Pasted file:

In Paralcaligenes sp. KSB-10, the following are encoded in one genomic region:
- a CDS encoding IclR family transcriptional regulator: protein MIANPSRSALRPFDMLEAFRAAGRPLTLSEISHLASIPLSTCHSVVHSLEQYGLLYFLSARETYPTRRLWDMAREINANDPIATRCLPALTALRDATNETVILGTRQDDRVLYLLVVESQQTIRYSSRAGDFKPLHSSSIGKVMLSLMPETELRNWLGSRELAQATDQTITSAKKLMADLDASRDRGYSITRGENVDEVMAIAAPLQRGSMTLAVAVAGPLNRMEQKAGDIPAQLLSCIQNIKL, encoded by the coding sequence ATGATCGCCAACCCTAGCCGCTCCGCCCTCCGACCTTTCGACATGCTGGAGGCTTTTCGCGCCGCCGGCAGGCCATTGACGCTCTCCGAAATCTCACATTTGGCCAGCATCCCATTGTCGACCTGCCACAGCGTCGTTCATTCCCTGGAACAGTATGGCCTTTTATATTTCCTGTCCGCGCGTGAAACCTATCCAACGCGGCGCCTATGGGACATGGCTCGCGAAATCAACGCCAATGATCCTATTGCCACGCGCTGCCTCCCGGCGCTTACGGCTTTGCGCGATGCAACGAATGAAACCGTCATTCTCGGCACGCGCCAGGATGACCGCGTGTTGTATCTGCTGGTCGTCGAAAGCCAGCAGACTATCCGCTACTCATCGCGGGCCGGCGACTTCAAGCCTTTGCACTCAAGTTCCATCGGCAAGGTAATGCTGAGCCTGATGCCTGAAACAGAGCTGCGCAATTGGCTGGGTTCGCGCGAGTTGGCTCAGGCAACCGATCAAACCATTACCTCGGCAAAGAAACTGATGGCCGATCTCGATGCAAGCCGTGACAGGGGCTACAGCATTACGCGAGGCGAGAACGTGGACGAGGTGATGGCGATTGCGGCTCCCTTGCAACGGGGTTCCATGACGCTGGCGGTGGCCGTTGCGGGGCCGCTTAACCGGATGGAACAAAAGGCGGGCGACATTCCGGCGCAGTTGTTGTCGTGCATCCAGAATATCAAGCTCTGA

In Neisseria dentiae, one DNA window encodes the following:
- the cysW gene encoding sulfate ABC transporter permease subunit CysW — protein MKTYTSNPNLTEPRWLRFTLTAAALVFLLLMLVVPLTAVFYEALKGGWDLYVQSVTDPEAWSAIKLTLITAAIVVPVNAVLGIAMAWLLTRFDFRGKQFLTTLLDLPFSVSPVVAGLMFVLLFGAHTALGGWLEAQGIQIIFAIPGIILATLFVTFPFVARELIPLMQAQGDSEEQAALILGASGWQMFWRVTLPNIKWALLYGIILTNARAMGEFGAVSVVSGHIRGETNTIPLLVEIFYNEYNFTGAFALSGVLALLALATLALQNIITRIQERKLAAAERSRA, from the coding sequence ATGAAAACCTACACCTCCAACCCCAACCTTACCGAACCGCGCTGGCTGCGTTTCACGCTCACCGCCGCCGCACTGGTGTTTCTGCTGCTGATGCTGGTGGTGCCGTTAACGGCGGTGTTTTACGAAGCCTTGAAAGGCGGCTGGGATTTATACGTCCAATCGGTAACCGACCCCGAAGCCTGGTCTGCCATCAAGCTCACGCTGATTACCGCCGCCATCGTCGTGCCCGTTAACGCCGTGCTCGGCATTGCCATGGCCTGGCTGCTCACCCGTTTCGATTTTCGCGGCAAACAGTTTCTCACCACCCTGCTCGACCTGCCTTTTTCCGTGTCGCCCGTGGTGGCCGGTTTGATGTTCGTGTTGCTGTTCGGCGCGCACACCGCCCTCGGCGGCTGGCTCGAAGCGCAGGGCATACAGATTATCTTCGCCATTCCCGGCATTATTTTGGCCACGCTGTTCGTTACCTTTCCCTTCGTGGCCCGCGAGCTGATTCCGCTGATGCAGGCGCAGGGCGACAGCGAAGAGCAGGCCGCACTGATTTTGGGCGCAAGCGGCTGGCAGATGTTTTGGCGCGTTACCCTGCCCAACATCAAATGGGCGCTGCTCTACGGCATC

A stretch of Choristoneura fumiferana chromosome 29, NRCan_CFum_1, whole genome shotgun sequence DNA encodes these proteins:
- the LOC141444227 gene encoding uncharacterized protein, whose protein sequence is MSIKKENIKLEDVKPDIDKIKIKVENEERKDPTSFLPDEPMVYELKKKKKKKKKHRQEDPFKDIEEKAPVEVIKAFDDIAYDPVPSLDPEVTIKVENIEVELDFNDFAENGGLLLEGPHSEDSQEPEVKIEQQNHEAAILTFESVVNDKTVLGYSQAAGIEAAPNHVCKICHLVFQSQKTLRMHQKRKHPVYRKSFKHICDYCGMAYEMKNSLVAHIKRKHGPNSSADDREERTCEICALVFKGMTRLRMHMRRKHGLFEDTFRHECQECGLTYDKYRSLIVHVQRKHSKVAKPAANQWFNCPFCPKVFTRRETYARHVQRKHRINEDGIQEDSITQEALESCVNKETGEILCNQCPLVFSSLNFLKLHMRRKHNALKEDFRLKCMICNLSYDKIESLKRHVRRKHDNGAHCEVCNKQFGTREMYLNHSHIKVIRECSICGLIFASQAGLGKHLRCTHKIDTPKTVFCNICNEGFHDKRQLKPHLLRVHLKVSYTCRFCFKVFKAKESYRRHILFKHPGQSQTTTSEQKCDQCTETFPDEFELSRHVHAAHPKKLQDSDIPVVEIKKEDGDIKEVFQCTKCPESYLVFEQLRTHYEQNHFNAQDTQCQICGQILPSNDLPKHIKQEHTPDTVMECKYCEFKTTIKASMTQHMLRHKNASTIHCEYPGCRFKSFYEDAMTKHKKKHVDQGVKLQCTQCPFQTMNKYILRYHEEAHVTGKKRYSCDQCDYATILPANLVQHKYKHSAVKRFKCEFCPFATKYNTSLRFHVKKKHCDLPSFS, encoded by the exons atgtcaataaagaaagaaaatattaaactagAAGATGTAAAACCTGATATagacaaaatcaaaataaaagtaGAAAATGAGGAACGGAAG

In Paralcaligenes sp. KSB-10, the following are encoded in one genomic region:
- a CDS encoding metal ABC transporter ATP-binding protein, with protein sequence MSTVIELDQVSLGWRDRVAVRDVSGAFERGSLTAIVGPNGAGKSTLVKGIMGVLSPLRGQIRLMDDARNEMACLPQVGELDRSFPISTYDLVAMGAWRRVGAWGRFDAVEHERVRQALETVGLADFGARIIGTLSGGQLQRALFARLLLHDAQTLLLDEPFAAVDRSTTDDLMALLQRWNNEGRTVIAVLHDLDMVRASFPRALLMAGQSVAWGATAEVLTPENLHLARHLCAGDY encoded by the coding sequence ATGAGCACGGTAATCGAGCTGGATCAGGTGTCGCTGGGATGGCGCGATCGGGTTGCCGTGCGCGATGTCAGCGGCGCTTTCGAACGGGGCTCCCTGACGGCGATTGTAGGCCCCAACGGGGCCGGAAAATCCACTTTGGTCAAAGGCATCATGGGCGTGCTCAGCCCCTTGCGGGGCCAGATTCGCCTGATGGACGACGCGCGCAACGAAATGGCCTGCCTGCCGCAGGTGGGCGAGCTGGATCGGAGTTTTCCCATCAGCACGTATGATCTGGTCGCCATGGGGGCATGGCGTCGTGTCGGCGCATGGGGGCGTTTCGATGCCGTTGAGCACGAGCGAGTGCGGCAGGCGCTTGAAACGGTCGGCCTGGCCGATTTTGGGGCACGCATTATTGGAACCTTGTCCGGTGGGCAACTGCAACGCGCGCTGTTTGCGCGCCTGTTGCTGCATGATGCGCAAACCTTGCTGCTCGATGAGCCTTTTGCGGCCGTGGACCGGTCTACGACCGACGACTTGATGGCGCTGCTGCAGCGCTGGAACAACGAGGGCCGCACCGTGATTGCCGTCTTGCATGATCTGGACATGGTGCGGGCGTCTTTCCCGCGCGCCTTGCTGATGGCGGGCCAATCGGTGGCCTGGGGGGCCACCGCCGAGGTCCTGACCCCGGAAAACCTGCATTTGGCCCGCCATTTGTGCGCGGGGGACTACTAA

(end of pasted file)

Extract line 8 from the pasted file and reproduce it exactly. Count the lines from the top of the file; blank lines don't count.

- a CDS encoding metal ABC transporter ATP-binding protein, with protein sequence MSTVIELDQVSLGWRDRVAVRDVSGAFERGSLTAIVGPNGAGKSTLVKGIMGVLSPLRGQIRLMDDARNEMACLPQVGELDRSFPISTYDLVAMGAWRRVGAWGRFDAVEHERVRQALETVGLADFGARIIGTLSGGQLQRALFARLLLHDAQTLLLDEPFAAVDRSTTDDLMALLQRWNNEGRTVIAVLHDLDMVRASFPRALLMAGQSVAWGATAEVLTPENLHLARHLCAGDY encoded by the coding sequence ATGAGCACGGTAATCGAGCTGGATCAGGTGTCGCTGGGATGGCGCGATCGGGTTGCCGTGCGCGATGTCAGCGGCGCTTTCGAACGGGGCTCCCTGACGGCGATTGTAGGCCCCAACGGGGCCGGAAAATCCACTTTGGTCAAAGGCATCATGGGCGTGCTCAGCCCCTTGCGGGGCCAGATTCGCCTGATGGACGACGCGCGCAACGAAATGGCCTGCCTGCCGCAGGTGGGCGAGCTGGATCGGAGTTTTCCCATCAGCACGTATGATCTGGTCGCCATGGGGGCATGGCGTCGTGTCGGCGCATGGGGGCGTTTCGATGCCGTTGAGCACGAGCGAGTGCGGCAGGCGCTTGAAACGGTCGGCCTGGCCGATTTTGGGGCACGCATTATTGGAACCTTGTCCGGTGGGCAACTGCAACGCGCGCTGTTTGCGCGCCTGTTGCTGCATGATGCGCAAACCTTGCTGCTCGATGAGCCTTTTGCGGCCGTGGACCGGTCTACGACCGACGACTTGATGGCGCTGCTGCAGCGCTGGAACAACGAGGGCCGCACCGTGATTGCCGTCTTGCATGATCTGGACATGGTGCGGGCGTCTTTCCCGCGCGCCTTGCTGATGGCGGGCCAATCGGTGGCCTGGGGGGCCACCGCCGAGGTCCTGACCCCGGAAAACCTGCATTTGGCCCGCCATTTGTGCGCGGGGGACTACTAA